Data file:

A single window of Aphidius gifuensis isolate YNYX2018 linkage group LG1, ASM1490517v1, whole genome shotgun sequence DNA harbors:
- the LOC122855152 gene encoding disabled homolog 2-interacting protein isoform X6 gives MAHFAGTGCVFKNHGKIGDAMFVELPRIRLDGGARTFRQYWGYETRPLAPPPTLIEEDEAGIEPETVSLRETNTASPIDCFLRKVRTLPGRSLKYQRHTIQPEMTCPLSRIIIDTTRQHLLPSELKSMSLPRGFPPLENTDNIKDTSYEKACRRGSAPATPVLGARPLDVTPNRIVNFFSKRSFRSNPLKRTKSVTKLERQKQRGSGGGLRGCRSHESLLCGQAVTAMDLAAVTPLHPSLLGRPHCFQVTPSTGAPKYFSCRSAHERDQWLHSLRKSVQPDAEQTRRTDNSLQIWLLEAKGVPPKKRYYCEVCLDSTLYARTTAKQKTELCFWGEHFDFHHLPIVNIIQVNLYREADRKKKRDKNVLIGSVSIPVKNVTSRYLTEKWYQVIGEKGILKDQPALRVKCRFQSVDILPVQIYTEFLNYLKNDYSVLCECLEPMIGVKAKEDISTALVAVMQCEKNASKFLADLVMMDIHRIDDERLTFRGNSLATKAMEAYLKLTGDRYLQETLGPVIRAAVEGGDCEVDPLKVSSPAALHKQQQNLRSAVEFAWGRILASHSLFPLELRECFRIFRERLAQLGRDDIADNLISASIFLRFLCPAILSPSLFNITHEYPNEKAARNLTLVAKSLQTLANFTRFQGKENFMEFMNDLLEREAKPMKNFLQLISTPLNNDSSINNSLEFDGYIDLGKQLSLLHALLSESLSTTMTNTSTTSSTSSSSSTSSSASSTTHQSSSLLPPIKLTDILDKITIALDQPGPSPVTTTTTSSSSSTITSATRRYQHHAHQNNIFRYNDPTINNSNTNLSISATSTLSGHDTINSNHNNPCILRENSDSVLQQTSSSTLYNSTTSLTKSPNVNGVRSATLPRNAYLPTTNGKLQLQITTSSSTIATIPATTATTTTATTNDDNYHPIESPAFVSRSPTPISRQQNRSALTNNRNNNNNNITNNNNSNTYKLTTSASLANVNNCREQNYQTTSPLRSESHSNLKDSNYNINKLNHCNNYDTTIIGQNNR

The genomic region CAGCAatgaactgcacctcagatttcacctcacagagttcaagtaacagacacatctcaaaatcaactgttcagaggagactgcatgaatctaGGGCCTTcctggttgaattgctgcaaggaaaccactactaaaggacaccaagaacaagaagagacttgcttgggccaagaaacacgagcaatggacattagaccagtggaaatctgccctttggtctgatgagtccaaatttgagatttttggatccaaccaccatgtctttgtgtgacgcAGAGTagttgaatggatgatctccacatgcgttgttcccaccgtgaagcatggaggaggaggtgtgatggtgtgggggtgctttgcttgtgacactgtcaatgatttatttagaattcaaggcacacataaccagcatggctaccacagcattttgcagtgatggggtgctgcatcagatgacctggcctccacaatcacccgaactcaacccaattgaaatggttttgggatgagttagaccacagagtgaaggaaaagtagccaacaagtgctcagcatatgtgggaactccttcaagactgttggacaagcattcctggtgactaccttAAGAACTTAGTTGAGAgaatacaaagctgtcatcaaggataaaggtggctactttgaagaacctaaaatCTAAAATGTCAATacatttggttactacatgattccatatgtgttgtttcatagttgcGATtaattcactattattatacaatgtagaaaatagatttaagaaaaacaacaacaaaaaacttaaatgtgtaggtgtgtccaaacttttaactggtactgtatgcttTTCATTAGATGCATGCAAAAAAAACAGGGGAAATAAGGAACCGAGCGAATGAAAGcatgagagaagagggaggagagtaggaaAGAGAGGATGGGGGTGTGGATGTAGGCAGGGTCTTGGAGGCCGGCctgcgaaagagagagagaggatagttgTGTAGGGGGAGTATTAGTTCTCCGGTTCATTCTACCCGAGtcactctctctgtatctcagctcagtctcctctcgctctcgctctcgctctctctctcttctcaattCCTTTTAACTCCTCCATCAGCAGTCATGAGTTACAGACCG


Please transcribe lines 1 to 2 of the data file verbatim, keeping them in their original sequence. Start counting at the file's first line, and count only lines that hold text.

A single window of Aphidius gifuensis isolate YNYX2018 linkage group LG1, ASM1490517v1, whole genome shotgun sequence DNA harbors:
- the LOC122855152 gene encoding disabled homolog 2-interacting protein isoform X6 gives MAHFAGTGCVFKNHGKIGDAMFVELPRIRLDGGARTFRQYWGYETRPLAPPPTLIEEDEAGIEPETVSLRETNTASPIDCFLRKVRTLPGRSLKYQRHTIQPEMTCPLSRIIIDTTRQHLLPSELKSMSLPRGFPPLENTDNIKDTSYEKACRRGSAPATPVLGARPLDVTPNRIVNFFSKRSFRSNPLKRTKSVTKLERQKQRGSGGGLRGCRSHESLLCGQAVTAMDLAAVTPLHPSLLGRPHCFQVTPSTGAPKYFSCRSAHERDQWLHSLRKSVQPDAEQTRRTDNSLQIWLLEAKGVPPKKRYYCEVCLDSTLYARTTAKQKTELCFWGEHFDFHHLPIVNIIQVNLYREADRKKKRDKNVLIGSVSIPVKNVTSRYLTEKWYQVIGEKGILKDQPALRVKCRFQSVDILPVQIYTEFLNYLKNDYSVLCECLEPMIGVKAKEDISTALVAVMQCEKNASKFLADLVMMDIHRIDDERLTFRGNSLATKAMEAYLKLTGDRYLQETLGPVIRAAVEGGDCEVDPLKVSSPAALHKQQQNLRSAVEFAWGRILASHSLFPLELRECFRIFRERLAQLGRDDIADNLISASIFLRFLCPAILSPSLFNITHEYPNEKAARNLTLVAKSLQTLANFTRFQGKENFMEFMNDLLEREAKPMKNFLQLISTPLNNDSSINNSLEFDGYIDLGKQLSLLHALLSESLSTTMTNTSTTSSTSSSSSTSSSASSTTHQSSSLLPPIKLTDILDKITIALDQPGPSPVTTTTTSSSSSTITSATRRYQHHAHQNNIFRYNDPTINNSNTNLSISATSTLSGHDTINSNHNNPCILRENSDSVLQQTSSSTLYNSTTSLTKSPNVNGVRSATLPRNAYLPTTNGKLQLQITTSSSTIATIPATTATTTTATTNDDNYHPIESPAFVSRSPTPISRQQNRSALTNNRNNNNNNITNNNNSNTYKLTTSASLANVNNCREQNYQTTSPLRSESHSNLKDSNYNINKLNHCNNYDTTIIGQNNR